Air Bubbles In Fondant Cakes - Help Needed

Baking By newbeeatcakes Updated 1 Oct 2015 , 12:38am by newbeeatcakes

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newbeeatcakes Posted 12 Sep 2015 , 9:44am
post #1 of 4


I recently made my first fondant cake (which was a test run for a birthday cake). I found it difficult to spot air bubbles, perhaps because my base cake was not so smooth. I looked up online later on for how to avoid air bubbles and came across this technique.

My doubt is that I have read everywhere that fondant acts as a barrier and increases the shelf life of the cake, which is why one can keep it at room temperature for days. So if we prick a straw like suggested in this technique, can this affect the shelf life and moistness of the cake, as the fondant barrier is now broken?

What are your views? Could anyone help with any tips on air bubbles?  Thanks in advance.

3 replies
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costumeczar Posted 12 Sep 2015 , 12:04pm
post #2 of 4

The straw method is pretty good, it's not going to affect the cake too much. The key to (mostly) avoiding bubbles is to make sure all of the air is out from between the layers of cake. When the air makes its way out, that's what causes a bubble. If you give the cake a good press with your hand to really press the layers together and force any air pockets out once you put the tier together that can help. Leaving the cake to sit at room temp for a while before covering it to allow any air to make its way out can help.  You can also poke needle holes in the fondant to make tiny holes that air can get out, but sometimes those are too small to be useful.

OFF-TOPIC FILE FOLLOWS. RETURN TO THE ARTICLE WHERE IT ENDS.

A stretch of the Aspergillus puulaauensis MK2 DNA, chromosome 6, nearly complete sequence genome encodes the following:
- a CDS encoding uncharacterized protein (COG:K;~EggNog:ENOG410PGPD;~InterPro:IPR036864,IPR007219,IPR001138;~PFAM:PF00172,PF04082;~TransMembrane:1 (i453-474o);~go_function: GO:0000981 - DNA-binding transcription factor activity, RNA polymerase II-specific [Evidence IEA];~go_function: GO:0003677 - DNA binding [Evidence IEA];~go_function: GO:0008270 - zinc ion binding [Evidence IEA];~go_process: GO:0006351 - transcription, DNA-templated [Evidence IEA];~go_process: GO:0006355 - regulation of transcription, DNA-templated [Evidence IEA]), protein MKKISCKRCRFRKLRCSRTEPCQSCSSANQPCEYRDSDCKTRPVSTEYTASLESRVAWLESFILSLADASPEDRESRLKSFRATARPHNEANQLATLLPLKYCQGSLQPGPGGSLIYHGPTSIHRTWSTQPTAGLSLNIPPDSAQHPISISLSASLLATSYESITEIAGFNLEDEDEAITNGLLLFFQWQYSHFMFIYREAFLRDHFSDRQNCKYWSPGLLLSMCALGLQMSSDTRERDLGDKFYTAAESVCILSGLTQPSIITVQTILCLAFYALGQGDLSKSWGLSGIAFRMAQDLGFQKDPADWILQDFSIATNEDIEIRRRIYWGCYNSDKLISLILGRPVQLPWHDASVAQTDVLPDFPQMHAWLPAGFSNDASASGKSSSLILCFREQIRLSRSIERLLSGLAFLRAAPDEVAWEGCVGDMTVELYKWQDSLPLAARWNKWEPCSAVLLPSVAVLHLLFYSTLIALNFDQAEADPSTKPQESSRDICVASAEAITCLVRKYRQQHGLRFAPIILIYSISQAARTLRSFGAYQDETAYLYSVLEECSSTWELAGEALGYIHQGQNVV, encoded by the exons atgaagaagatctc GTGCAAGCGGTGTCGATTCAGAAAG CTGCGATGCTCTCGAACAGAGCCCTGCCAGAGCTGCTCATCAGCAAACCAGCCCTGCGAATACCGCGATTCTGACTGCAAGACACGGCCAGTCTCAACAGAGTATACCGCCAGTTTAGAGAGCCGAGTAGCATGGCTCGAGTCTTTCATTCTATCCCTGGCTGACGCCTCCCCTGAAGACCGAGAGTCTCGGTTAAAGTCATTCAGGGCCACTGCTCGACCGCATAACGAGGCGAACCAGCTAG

I find that the most common time that bubbles form is when people cover cakes when they're cold, then let them warm up to room temperature. It's basic physics, air expands when it warms up, so if you have a pocket of cold air between layers it's going to expand and try to escape when the cake warms up. I decorate everything at room temperature to help prevent that kind of thing from happening.

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newbeeatcakes Posted 13 Sep 2015 , 9:31am
post #3 of 4

Thanks so much.  I had put the cake for 15 minutes in the freezer after crumcoat and again after frosting. Would you suggest not to do it, to avoid bubbles? Or should I let it come to room temperature after I take it out of the freezer, before continuing with fondant?

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newbeeatcakes Posted 1 Oct 2015 , 12:38am
post #4 of 4

I used the straw method in the end for two cakes that I was making for a party. These were my first fondant cakes. Thankfully, didnt have any problem with the bubbles. Just wand to drop a line to thank you for getting back to me.

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